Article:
Robben Ford is a highly accomplished guitarist who has collaborated with everyone from Miles Davis, Joni Mitchell, George Harrison and Kiss. He was also named one of the “100 Greatest Guitarists of the 20th Century” by Musicians magazine. Robben recently released a new solo album titled “Into the Sun” and Media Mikes had the chance to speak with him about the album, its creation and Robben’s roots in music.
Adam Lawton: You have a bunch of guest performers on your new album “Into the Sun”. Can you tell us about those and what you feel each artist brought to the tracks they performed on?
Robben Ford: The whole notion of having guests on the album really came from my management. I just started working with new management and when they first brought this idea to me it was something that I didn’t really want to do. I am a little precious about my work as it’s sort of like a painting you do and then someone comes along and adds something else to your work. It may not always feel like that but it can. I decided to listen to them and it turned out to be really great. I am so pleased with the result. The first one’s that come to mind are Keb’ Mo and Warren Haynes. I have known both of those guys for many years now and had the chance to work with them both on several different occasions. Both are great guys and easy to work with so having them be a part of the project was a no brainer. Sonny Landreth was another great one and someone who I had actually already planned to have on the album. We have known each other for quite some time but never had the chance to really spend a lot of time with one another and I saw this as the chance. I actually played on one of his records in the past. Also on the album are Robert Randolph, Tyler Bryant and ZZ Ward. The song Robert does with Keb titled “Justified” is great! The two of them sound great on there. Both Tyler and ZZ I checked out on YouTube after they were suggested by management and I liked them both. ZZ was the one person who came in and recorded live with us in the studio. Everyone else we sent the music to. My only instruction to them was to just play. All of the collaboration was really successful. I was afraid that having so many guests might break up the continuity of the album but that wasn’t the case.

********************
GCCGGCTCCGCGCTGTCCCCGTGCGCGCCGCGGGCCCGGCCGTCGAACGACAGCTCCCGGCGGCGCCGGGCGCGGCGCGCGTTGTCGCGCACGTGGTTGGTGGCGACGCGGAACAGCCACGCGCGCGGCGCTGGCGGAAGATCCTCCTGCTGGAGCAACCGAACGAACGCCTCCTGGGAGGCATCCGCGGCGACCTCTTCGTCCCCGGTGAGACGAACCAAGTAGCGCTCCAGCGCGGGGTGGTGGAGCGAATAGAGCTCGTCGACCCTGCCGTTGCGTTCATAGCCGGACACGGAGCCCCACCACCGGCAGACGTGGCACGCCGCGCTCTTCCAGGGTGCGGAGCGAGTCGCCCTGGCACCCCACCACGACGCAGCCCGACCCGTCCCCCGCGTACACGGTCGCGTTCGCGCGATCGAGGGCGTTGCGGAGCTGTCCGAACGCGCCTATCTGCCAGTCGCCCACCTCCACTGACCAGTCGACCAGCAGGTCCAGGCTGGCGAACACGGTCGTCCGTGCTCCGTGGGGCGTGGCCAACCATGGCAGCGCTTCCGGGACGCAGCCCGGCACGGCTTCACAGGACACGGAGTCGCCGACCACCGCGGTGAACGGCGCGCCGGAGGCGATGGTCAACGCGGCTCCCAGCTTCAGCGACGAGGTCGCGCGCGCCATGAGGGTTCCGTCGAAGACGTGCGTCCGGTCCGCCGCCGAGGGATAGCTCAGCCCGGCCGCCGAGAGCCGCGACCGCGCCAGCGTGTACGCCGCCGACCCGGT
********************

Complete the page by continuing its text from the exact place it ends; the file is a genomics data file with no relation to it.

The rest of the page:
AL: Did giving those guest performers such simple directions provide for a lot of back and forth collaboration?
RF: I really just let them play to the tracks. From there we did whatever editing was necessary. It did take a little finesse on my part though in order to balance to the two guitar parts out. I had asked everyone not to play to me as I had already laid down my guitar part for each song. I sort of said give it a listen then go through with my part off and just play. Again everything worked out and I am really happy with it.
AL: Where does writing a song start for you?
RF: No matter what I think in the beginning things always end up turning out differently. I think that is true with any creative process really. It has to change. I tend to just sit down and start writing songs. In this particular case I wrote with my friend Kyle Swan. Kyle is really out there and at the same time really good. It is hard to pin down exactly what he does but it is super creative. I like his energy and where he is coming from. I found out recently that jazz music is our common thread. He went to school for jazz and in to a lot of the greats. Even though jazz isn’t what you’re hearing that background is there. Jazz has always been an undertone for my music. Kyle also helped me break through some lyric barriers as I am sort of a traditionalist in the way I write. I like to be clear and for a story to have a beginning, middle and end. I am also a little bit of a perfectionist as well.